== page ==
The 10th Annual Mike Guttormson Memorial Race will be a special Thursday night USMTS show on May 24 with WISSOTA Midwest Modifieds and Classic Dwarf Cars also being on the program for that night. The 2nd Annual Cedar River Races will be a USMTS show on Friday night, Aug. 31. The track has also added a special for Mid-September with a Dwarf and Hornet Buzz Festival on Friday night, Sept. 14. The USRA Modifieds will also be a part of that show. The 2nd Annual Fall Midwest Modified Nationals will be a two-night program, Sept. 28-29 (raindate Sept. 30, if needed). The track will also host an Enduro race on Saturday, June 30, making for a busy summer of racing action. The Vintage Cars will also be added to the program a time or two during the summer to add to the excitement and action.

Another of the changes this summer that is sure to create some discussion is the beer policy at the track. For at least the past 15 seasons the track has not sold beer and fans were allowed to bring there own beer coolers to the track. Due to insurance and State regulations, that will change this year. The track applied for and received a liquor license to sell beer last year but never used it. The plan was to do so this year in addition to allowing the carrying in of beer. Liability issues and more lead to the track being told they could no longer allow fans to bring there own beer and if the track was going to have any beer on sight they would have to provide it. The checking of ID's and the issuing of wrist bands will be used to control the sale of beer on the sight. The track plans to keep the price as low as they can and offer special rates before the races begin. They are also working with O'Dooles non alcoholic beer for a special rate for designated drivers. There has also been talk of making wine coolers available.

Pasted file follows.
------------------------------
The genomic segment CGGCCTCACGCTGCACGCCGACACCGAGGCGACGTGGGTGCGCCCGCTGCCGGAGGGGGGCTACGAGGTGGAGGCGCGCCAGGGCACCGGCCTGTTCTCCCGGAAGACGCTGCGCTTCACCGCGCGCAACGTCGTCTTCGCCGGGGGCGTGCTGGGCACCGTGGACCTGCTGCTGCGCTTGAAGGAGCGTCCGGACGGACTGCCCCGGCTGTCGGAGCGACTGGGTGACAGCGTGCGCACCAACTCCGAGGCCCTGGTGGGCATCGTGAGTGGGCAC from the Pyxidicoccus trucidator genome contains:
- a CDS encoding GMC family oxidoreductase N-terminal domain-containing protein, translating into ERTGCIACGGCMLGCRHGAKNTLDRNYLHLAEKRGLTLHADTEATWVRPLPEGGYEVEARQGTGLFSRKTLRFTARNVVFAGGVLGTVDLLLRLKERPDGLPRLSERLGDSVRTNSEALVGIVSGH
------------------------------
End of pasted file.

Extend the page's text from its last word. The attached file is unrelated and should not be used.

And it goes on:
All six Chateau Raceway classes have corporate sponsorship this year. Two classes will be WISSOTA-sanctioned -- the Power 96 WISSOTA Midwest Modifieds and the Affordable Portable WISSOTA Street Stocks. The class which has been referred to in the past as Open Modifieds will be USRA-sanctioned and sponsored by Noble RV. Other classes at the track this year will include the Pizza Ranch Pure Stocks, the Triple J Disposal Classic Dwarf Cars and the track will be adding the Hornet class this year which will be sponsored by S and S Auto Salvage.

For those not familiar with the USRA sanctioning body, they offer a $10,000 National Championship points fund and a $1,000 payday at the end of the year for track points champions. WISSOTA also has national and track points funds for their classes. These payouts can vary from year to year depending on the number of cars that run during the course of the season around the Upper Midwest and into Canada.

In looking back at last season, Toot said they learned a lot in there first year.

"There was a huge learning curve and it was way more than anyone expected, as far as being labor intensive, but none of them are sorry they did it. You really have to have your heart and soul in this as well as blood and guts. That's what happens when you own a business."

It will be that kind of dedication and outlook by Toot and Nelson that will continue to make Lansing a place to spend and enjoy Friday nights for years to come.